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The Ending Of War H. G. [Herbert George] Wells

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'Not if we were to give up now. Not if we were to surrender the bombs. It is you who brought me into this....'

At last Pestovitch compromised. There was an inn perhaps half a mile from the farm. They could alight there and the king could get brandy, and rest his nerves for a time. And if he still thought fit to go back he could go back.

'See,' said Pestovitch, 'the light has gone again.'

The king peered up. 'I believe he's following us without a light,' said the king.

In the little old dirty inn the king hung doubtful for a time, and was for going back and throwing himself on the mercy of the council. 'If there is a council,' said Pestovitch. 'By this time your bombs may have settled it.

'But if so, these infernal aeroplanes would go.'

'They may not know yet.'

'But, Pestovitch, why couldn't you do all this without me?'

Pestovitch made no answer for a moment. 'I was for leaving the bombs in their place,' he said at last, and went to the window. About their conveyance shone a circle of bright light. Pestovitch had a brilliant idea. 'I will send my secretary out to make a kind of dispute with the driver. Something that will make them watch up above there. Meanwhile you and I and Peter will go out by the back way and up by the hedges to the farm....'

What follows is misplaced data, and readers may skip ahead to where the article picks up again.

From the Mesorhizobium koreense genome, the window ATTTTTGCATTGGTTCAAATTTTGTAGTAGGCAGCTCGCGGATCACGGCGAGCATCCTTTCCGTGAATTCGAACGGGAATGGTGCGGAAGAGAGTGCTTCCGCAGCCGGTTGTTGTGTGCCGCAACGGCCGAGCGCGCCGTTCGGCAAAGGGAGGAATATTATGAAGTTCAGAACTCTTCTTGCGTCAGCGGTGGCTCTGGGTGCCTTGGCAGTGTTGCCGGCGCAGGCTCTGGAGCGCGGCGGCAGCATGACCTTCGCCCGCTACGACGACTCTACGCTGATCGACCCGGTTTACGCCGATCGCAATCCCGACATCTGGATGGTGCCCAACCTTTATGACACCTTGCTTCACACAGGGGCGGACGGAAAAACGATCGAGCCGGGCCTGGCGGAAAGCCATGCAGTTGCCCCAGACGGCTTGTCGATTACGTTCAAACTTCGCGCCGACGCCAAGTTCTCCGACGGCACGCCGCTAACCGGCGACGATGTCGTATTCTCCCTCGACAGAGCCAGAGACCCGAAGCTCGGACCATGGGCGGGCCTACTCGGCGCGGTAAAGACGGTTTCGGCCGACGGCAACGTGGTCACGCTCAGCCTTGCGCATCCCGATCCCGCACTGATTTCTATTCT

It was worthy of his subtle reputation and it answered passing well.

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In ten minutes they were tumbling over the wall of the farm-yard, wet, muddy, and breathless, but unobserved. But as they ran towards the barns the king gave vent to something between a groan and a curse, and all about them shone the light--and passed.

But had it passed at once or lingered for just a second?

'They didn't see us,' said Peter.

'I don't think they saw us,' said the king, and stared as the light went swooping up the mountain side, hung for a second about a hayrick, and then came pouring back.

'In the barn!' cried the king.

He bruised his shin against something, and then all three men were inside the huge steel-girdered barn in which stood the two motor hay lorries that were to take the bombs away. Kurt and Abel, the two brothers of Peter, had brought the lorries thither in daylight. They had the upper half of the loads of hay thrown off, ready to cover the bombs, so soon as the king should show the hiding-place. 'There's a sort of pit here,' said the king. 'Don't light another lantern. This key of mine releases a ring....'

For a time scarcely a word was spoken in the darkness of the barn. There was the sound of a slab being lifted and then of feet descending a ladder into a pit. Then whispering and then heavy breathing as Kurt came struggling up with the first of the hidden bombs.

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The World Set Free
H. G. [Herbert George] Wells

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